The election has dominated the news over the past week. Investors may still be wondering what the outcome means for the stock market and economy.
Today, we will revisit last Monday’s Investor Essentials Daily to see what has changed and what has stayed the same.
Investor Essentials Daily:
The Monday Macro Report
Powered by Valens Research
Last Monday, we published an article about how the election could impact taxes and stock market valuations. At the time, polling data and statistical analysis were pointing to an easy Democratic win in the House of Representatives, a Joe Biden win, and a likely Democratic Senate. In essence, a “blue wave”.
Because of that, we highlighted how Biden’s proposed tax plan could affect financial markets. These include raising corporate taxes from 21% to 28% and taxing all capital gains as income for those earning more than $1 million annually.
Well, as we write this article, the blue wave we highlighted as a possible outcome appears unlikely. Joe Biden will most likely be president and the House of Representatives will maintain its Democratic majority. However, the Senate will hinge on Georgia alone with two runoff votes in January.
Most likely, the Senate will be 50 Republicans and 48 Democrats, with both of Georgia’s seats undecided for now. There will be a runoff of the top two candidates in each race on January 5. Democrats will need to win both to tie the Senate, giving the Vice President tiebreak power. This may be difficult for the party – Georgia has not elected a Democratic senator since 2000.
This means it is time to reassess the implications of the election. Luckily for investors, the current implications are good for the markets.
First, we want to touch on Biden’s proposed plan of taxing capital gains as income for those making more than $1 million a year. To be clear, we are not making a judgement on if higher taxes are objectively positive or negative. That is not our job. Instead, we look to understand what higher taxes mean for investors.
One way to think about it is by looking at the Laffer Curve. The Laffer curve is in the shape of a bell curve and has tax revenue on the y-axis and the tax rate on the x-axis. It shows the relationship between the tax rate and how much tax revenue governments collect.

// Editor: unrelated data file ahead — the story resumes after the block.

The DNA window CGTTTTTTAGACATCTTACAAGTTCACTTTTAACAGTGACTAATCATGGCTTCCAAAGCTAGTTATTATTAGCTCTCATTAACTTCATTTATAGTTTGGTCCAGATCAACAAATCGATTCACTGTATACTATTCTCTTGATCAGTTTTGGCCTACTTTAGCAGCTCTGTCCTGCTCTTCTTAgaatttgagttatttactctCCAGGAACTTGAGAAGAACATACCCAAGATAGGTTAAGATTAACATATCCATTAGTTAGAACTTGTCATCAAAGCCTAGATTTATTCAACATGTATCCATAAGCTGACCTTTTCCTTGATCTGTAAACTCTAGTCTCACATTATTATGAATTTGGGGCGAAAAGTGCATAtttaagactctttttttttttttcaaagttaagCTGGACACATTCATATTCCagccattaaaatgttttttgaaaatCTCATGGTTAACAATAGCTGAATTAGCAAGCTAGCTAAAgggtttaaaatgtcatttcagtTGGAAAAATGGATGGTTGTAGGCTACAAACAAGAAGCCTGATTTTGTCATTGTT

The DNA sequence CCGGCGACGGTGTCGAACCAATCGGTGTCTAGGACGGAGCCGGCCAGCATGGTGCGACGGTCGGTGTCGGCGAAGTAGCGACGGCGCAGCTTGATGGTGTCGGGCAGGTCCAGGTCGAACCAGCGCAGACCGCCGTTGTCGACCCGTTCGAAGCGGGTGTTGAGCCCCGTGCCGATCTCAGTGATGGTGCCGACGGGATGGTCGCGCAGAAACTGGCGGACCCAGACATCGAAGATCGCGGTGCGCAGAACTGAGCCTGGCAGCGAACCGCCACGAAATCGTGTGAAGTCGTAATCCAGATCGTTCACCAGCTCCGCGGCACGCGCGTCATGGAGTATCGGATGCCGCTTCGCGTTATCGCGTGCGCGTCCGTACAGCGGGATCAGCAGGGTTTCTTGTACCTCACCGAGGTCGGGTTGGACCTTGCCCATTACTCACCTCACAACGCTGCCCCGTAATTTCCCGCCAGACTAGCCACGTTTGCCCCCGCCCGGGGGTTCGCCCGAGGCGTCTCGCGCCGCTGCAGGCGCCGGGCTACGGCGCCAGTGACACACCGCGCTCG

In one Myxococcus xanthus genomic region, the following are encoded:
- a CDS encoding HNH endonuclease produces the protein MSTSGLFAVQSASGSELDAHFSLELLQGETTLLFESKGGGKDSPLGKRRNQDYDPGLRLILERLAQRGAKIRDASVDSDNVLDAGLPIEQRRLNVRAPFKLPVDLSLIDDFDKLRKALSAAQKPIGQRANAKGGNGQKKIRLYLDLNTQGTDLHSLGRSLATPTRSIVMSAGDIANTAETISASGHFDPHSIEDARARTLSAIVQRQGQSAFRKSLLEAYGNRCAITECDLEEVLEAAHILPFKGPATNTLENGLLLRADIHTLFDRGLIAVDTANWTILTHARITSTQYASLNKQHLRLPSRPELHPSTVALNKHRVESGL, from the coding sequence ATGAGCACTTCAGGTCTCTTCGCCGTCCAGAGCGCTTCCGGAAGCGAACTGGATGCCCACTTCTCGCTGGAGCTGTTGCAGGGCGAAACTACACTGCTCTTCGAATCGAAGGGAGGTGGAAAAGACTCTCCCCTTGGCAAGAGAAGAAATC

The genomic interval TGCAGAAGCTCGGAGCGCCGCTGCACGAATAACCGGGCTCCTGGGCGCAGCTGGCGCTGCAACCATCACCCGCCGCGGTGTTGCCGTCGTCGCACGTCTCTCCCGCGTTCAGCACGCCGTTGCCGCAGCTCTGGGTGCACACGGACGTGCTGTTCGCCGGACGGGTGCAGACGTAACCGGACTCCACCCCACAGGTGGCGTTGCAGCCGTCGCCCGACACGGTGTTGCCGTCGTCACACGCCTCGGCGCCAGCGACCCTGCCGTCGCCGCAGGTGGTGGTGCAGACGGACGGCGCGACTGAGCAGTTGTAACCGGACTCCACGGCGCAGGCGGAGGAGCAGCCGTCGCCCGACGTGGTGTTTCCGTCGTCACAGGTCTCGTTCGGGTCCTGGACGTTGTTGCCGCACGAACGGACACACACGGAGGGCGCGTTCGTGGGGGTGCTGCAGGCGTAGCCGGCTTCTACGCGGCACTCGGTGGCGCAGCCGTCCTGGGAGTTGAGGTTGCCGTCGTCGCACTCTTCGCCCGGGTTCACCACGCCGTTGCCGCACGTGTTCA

It highlights at a certain point, people will work less hard to make more money if the tax rate is too high. This is because less money ends up in their pockets.
If I keep $0.80 on the dollar, I am more willing to work harder to earn more money than if I only keep $0.60 or $0.40. Or as the chart below highlights in the case of dividend income in the 1950s or 1960s, only $0.10 on the dollar.
It’s a little different when it comes to investment income. Unlike a job, investing is passive. There is little active “work”, other than trading and research.
When someone invests, they sometimes have a net return target, after taxes and inflation. Investors need to hit their target returns to fund retirement, charitable gifts, or another future investment.
When taxes increase, the amount of after-tax income an investor receives declines. To make up the difference and hit their targets, investors need a higher pre-tax return.
The best way to do that is by buying companies at cheaper valuations. By finding stocks trading at lower multiples, investors may be able to garner higher returns.
This is also why we highlighted last week how lower taxes lead to higher realized equity market multiples. A blue wave had the ability to increase tax rates, in turn causing multiples to fall.
Now, this is not as likely. That’s where our observation about how the election results are good for the market comes from.
There’s an old adage on Wall Street that a split Washington is a good Washington.
It now looks like a Republican Senate, Democratic House, and Biden presidency is the most likely outcome once all the dust clears. While there is litigation underway and those Georgia run-offs that could change this, the most likely outcome is the above.
This means what we talked about last week, in terms of potential tax changes, is unlikely to occur. It also means the potential risk of a one-time tax driven dip in the market is low.
We can say with confidence some of the concerns we had are no longer on the table. Because of this, we recommend investors continue to buy and hold equities.
Joel Litman & Rob Spivey
Chief Investment Strategist &
Director of Research
at Valens Research